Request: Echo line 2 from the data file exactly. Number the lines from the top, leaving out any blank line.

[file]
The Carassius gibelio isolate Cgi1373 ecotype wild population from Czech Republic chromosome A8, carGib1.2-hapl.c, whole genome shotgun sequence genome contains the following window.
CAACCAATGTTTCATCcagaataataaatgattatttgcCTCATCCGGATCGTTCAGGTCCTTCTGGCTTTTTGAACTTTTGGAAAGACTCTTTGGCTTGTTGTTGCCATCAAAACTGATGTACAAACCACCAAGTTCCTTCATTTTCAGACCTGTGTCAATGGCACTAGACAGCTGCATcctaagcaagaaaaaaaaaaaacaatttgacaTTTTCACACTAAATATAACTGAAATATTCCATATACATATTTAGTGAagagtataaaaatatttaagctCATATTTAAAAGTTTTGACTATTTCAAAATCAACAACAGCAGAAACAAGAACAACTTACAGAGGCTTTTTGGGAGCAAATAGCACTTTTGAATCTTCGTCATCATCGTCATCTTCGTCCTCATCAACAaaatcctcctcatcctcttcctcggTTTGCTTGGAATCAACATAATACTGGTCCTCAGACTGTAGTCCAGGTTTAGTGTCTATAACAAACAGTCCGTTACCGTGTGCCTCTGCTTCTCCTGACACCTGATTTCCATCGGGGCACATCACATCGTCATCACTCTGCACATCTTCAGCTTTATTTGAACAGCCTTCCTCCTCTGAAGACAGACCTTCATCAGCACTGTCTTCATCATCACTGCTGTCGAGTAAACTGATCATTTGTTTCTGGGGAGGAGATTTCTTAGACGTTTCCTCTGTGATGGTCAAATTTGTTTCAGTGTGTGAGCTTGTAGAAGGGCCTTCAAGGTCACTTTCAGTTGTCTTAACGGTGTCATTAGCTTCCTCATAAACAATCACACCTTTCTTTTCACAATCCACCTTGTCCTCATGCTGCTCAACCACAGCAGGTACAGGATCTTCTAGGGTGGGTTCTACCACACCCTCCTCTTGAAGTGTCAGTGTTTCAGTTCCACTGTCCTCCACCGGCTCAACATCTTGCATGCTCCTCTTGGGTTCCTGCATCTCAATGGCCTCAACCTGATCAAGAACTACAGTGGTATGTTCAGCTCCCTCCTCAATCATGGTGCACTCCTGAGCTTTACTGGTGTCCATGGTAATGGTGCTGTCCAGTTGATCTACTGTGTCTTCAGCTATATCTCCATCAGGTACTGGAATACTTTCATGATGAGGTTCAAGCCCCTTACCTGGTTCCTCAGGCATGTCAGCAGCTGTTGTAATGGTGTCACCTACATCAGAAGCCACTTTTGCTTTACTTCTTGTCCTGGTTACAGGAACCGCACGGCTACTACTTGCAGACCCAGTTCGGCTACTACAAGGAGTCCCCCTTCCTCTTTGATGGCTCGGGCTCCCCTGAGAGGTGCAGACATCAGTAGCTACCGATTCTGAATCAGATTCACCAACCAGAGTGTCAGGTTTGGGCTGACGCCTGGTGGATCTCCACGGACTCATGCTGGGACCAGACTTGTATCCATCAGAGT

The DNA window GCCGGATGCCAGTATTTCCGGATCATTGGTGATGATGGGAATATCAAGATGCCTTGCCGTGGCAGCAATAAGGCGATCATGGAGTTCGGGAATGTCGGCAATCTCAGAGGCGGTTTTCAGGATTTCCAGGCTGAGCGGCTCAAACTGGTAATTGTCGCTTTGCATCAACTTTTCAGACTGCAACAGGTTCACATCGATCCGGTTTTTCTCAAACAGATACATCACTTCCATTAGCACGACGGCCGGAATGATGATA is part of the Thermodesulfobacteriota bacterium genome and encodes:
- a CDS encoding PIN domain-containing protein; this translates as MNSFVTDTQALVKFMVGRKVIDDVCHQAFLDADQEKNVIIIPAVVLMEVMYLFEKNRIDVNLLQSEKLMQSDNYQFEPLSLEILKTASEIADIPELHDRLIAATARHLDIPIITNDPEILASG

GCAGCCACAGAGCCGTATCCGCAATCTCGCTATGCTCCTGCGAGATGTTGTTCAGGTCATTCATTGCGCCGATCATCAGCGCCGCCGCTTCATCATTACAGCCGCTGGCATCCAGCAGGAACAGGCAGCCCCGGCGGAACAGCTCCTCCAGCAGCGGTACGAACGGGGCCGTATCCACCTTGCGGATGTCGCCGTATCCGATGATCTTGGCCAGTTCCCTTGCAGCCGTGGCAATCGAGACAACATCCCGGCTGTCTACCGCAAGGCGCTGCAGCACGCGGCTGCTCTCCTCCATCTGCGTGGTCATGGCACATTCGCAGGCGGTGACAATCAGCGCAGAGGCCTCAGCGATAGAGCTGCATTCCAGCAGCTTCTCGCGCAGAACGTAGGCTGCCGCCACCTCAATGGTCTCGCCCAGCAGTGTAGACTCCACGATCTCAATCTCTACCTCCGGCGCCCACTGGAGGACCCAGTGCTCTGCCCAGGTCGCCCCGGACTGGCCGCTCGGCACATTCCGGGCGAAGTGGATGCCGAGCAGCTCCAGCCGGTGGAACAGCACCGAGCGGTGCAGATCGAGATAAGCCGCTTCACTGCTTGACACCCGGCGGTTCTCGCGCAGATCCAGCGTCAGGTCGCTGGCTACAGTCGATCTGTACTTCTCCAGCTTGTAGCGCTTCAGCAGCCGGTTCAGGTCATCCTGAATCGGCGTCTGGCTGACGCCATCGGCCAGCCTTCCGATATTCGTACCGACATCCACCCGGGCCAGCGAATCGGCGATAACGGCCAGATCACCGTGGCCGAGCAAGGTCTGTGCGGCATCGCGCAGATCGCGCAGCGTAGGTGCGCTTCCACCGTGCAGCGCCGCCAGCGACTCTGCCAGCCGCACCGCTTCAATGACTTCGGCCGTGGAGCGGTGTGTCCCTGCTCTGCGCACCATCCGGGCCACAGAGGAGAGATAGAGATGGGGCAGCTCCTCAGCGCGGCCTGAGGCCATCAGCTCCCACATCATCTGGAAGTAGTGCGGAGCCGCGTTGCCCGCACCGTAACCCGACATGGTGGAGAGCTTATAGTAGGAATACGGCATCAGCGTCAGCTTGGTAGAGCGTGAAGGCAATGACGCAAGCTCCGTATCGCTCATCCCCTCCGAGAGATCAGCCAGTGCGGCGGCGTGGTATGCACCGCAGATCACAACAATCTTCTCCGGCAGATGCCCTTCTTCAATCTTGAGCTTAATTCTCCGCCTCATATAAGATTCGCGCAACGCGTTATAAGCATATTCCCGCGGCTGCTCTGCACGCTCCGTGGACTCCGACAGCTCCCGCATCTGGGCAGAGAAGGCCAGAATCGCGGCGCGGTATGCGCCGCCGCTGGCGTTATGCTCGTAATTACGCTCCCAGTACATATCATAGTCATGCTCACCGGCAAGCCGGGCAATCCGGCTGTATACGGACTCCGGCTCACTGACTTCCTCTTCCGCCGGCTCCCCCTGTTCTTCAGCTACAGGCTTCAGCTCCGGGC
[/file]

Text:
CAACCAATGTTTCATCcagaataataaatgattatttgcCTCATCCGGATCGTTCAGGTCCTTCTGGCTTTTTGAACTTTTGGAAAGACTCTTTGGCTTGTTGTTGCCATCAAAACTGATGTACAAACCACCAAGTTCCTTCATTTTCAGACCTGTGTCAATGGCACTAGACAGCTGCATcctaagcaagaaaaaaaaaaaacaatttgacaTTTTCACACTAAATATAACTGAAATATTCCATATACATATTTAGTGAagagtataaaaatatttaagctCATATTTAAAAGTTTTGACTATTTCAAAATCAACAACAGCAGAAACAAGAACAACTTACAGAGGCTTTTTGGGAGCAAATAGCACTTTTGAATCTTCGTCATCATCGTCATCTTCGTCCTCATCAACAaaatcctcctcatcctcttcctcggTTTGCTTGGAATCAACATAATACTGGTCCTCAGACTGTAGTCCAGGTTTAGTGTCTATAACAAACAGTCCGTTACCGTGTGCCTCTGCTTCTCCTGACACCTGATTTCCATCGGGGCACATCACATCGTCATCACTCTGCACATCTTCAGCTTTATTTGAACAGCCTTCCTCCTCTGAAGACAGACCTTCATCAGCACTGTCTTCATCATCACTGCTGTCGAGTAAACTGATCATTTGTTTCTGGGGAGGAGATTTCTTAGACGTTTCCTCTGTGATGGTCAAATTTGTTTCAGTGTGTGAGCTTGTAGAAGGGCCTTCAAGGTCACTTTCAGTTGTCTTAACGGTGTCATTAGCTTCCTCATAAACAATCACACCTTTCTTTTCACAATCCACCTTGTCCTCATGCTGCTCAACCACAGCAGGTACAGGATCTTCTAGGGTGGGTTCTACCACACCCTCCTCTTGAAGTGTCAGTGTTTCAGTTCCACTGTCCTCCACCGGCTCAACATCTTGCATGCTCCTCTTGGGTTCCTGCATCTCAATGGCCTCAACCTGATCAAGAACTACAGTGGTATGTTCAGCTCCCTCCTCAATCATGGTGCACTCCTGAGCTTTACTGGTGTCCATGGTAATGGTGCTGTCCAGTTGATCTACTGTGTCTTCAGCTATATCTCCATCAGGTACTGGAATACTTTCATGATGAGGTTCAAGCCCCTTACCTGGTTCCTCAGGCATGTCAGCAGCTGTTGTAATGGTGTCACCTACATCAGAAGCCACTTTTGCTTTACTTCTTGTCCTGGTTACAGGAACCGCACGGCTACTACTTGCAGACCCAGTTCGGCTACTACAAGGAGTCCCCCTTCCTCTTTGATGGCTCGGGCTCCCCTGAGAGGTGCAGACATCAGTAGCTACCGATTCTGAATCAGATTCACCAACCAGAGTGTCAGGTTTGGGCTGACGCCTGGTGGATCTCCACGGACTCATGCTGGGACCAGACTTGTATCCATCAGAGT